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WoolWorks leads the way in emission reduction

Local wool scourer business WoolWorks received more than $4 million in co-funding from GIDI Fund to convert gas and coal boilers at their Awatoto (Napier) and Washdyke (near Timaru) sites to more modern and efficient hot water heat pump technology.

The new hot water pump at Awatoto, which will be one of the most sophisticated and largest in New Zealand, will replace the site’s natural gas-based hot water generation system, including a hot water boiler and steam heat exchangers.

WoolWorks will invest $2 million into the Awatoto project, with EECA (the Energy Efficiency and Conservation Authority) contributing $455,000 through GIDI funding.

WoolWorks, which employs 150 people, is the largest wool scourer by volume in the world and handles 76 percent of all New Zealand wool.

The project will reduce carbon dioxide emissions from scouring operations at the plant by 1,700 net tonnes per year, 24 percent of the total energy-related emissions from the site.

Every year, the company’s three sites wash more than 100,000,000 kilograms of wool, ranging from superfine merino to crossbred. Prior to processing into garments or carpets, wool needs to be cleaned and this is an energy intensive process reliant on coal boilers.

“We were on a path to reduce our dependence on coal but it would probably have been closer to 2030 before we got there,” says WoolWorks chief executive Nigel Hales.

The funding will be used to install an electrode boiler to produce steam and an industrial heat pump to generate hot water, reducing over 11,000 tonnes of carbon dioxide emissions every year, the equivalent of removing 3,021 cars from the road.

Nigel says the company has made significant gains in improving the efficiency of its world-class scour operations, leading the way globally for the total useful energy usage per kilogram of wool and reducing its carbon footprint.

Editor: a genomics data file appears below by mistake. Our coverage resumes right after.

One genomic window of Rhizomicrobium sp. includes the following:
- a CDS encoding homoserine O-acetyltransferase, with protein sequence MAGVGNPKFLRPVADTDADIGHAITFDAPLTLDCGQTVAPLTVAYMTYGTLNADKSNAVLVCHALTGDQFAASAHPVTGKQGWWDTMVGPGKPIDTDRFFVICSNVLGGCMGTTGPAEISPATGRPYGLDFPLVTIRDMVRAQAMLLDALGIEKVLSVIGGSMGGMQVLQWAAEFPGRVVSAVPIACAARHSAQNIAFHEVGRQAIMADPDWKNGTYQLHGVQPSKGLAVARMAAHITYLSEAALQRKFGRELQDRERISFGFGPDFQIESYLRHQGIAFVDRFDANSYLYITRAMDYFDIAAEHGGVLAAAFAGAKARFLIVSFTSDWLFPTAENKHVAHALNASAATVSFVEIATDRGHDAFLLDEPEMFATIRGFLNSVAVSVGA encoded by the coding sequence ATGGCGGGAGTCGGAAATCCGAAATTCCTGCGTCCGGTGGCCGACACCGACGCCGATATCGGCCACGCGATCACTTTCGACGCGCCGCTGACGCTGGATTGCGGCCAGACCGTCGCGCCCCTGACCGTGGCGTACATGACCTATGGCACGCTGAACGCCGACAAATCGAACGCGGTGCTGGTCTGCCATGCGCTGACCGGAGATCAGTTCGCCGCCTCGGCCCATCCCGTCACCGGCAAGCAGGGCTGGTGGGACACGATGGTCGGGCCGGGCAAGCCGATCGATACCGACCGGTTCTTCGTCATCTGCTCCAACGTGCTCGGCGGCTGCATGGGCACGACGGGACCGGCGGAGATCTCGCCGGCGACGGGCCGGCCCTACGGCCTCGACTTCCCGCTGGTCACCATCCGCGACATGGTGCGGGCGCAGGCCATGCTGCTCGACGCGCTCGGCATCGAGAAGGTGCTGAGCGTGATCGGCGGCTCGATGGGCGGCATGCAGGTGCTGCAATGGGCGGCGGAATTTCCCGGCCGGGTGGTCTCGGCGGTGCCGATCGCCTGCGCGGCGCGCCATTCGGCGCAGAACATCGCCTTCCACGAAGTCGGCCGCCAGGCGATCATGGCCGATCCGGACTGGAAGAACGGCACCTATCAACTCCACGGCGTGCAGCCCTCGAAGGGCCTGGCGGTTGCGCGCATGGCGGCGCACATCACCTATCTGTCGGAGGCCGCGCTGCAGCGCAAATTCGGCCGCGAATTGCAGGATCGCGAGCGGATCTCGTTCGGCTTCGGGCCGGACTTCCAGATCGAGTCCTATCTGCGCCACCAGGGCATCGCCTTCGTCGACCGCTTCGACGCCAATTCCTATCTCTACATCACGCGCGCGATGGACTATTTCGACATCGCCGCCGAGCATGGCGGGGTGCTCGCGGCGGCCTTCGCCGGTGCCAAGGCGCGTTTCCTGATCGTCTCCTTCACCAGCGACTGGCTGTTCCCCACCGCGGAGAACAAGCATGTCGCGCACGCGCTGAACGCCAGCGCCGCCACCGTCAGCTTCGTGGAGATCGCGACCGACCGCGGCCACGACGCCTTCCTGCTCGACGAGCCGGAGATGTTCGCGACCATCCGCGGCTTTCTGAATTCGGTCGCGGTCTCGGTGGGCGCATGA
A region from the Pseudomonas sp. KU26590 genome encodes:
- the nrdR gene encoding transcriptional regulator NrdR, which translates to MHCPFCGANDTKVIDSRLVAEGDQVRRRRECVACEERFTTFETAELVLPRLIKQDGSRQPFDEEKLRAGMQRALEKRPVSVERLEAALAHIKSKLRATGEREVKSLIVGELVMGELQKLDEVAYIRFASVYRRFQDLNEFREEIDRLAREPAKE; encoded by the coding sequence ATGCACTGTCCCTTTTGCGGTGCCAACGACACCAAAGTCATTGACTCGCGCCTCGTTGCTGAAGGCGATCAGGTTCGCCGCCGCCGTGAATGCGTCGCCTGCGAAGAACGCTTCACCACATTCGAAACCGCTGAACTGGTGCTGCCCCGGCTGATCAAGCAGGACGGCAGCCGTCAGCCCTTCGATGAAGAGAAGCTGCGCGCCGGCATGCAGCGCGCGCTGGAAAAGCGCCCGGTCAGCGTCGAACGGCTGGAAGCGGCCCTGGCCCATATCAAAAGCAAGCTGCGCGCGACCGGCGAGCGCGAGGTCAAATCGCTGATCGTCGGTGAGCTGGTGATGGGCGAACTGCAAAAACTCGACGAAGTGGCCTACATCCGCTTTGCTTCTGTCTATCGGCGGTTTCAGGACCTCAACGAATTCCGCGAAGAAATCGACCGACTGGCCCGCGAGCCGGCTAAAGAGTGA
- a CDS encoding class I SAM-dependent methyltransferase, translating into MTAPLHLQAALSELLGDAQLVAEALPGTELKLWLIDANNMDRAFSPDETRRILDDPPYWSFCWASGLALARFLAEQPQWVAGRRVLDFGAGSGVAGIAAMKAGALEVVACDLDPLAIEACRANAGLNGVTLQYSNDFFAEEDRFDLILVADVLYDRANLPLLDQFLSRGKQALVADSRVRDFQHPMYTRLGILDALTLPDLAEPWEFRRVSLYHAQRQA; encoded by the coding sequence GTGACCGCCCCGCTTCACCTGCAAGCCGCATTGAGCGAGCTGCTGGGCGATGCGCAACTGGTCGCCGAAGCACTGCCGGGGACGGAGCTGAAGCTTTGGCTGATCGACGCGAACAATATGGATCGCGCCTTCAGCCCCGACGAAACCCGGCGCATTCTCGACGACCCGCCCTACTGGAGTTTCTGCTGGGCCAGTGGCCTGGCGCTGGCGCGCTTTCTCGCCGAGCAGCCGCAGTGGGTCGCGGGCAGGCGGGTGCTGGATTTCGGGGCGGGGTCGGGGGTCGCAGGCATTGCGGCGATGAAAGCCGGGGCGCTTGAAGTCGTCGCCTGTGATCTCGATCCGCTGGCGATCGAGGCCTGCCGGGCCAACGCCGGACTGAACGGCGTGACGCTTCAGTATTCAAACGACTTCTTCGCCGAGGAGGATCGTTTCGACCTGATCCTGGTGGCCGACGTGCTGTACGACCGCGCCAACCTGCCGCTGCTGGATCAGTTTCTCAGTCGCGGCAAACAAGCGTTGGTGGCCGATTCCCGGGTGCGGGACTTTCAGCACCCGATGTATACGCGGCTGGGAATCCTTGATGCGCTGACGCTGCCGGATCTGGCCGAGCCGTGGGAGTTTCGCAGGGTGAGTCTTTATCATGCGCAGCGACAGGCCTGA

EECA also funded an energy audit for the Awatoto site in 2020. The audit identified many opportunities that could be implemented to reduce energy consumption, and resulted in installing new low carbon technologies for process heat decarbonisation.

WoolWorks actively manages its energy consumption at its sites and through EECA has been able to appoint a process engineering graduate to focus on energy modelling, simulation and sustainable options.

Other energy efficiency initiatives at Awatoto include the insulation of high-temperature surfaces, including steam and condensate piping and modifying flow-down systems to maximise heat recovery. Every part of the scouring process is monitored, with water usage carefully controlled and waste streams recycled and re-used where possible.

“We will provide the New Zealand wool sector with a unique low-carbon start to the global supply chain, which will support increased demand for New Zealand wool. Rather than planting our way out of the climate change problem by purchasing pine trees to offset our greenhouse gas emissions, we are choosing to do the right thing by the environment and actually reduce our emissions,” says Nigel.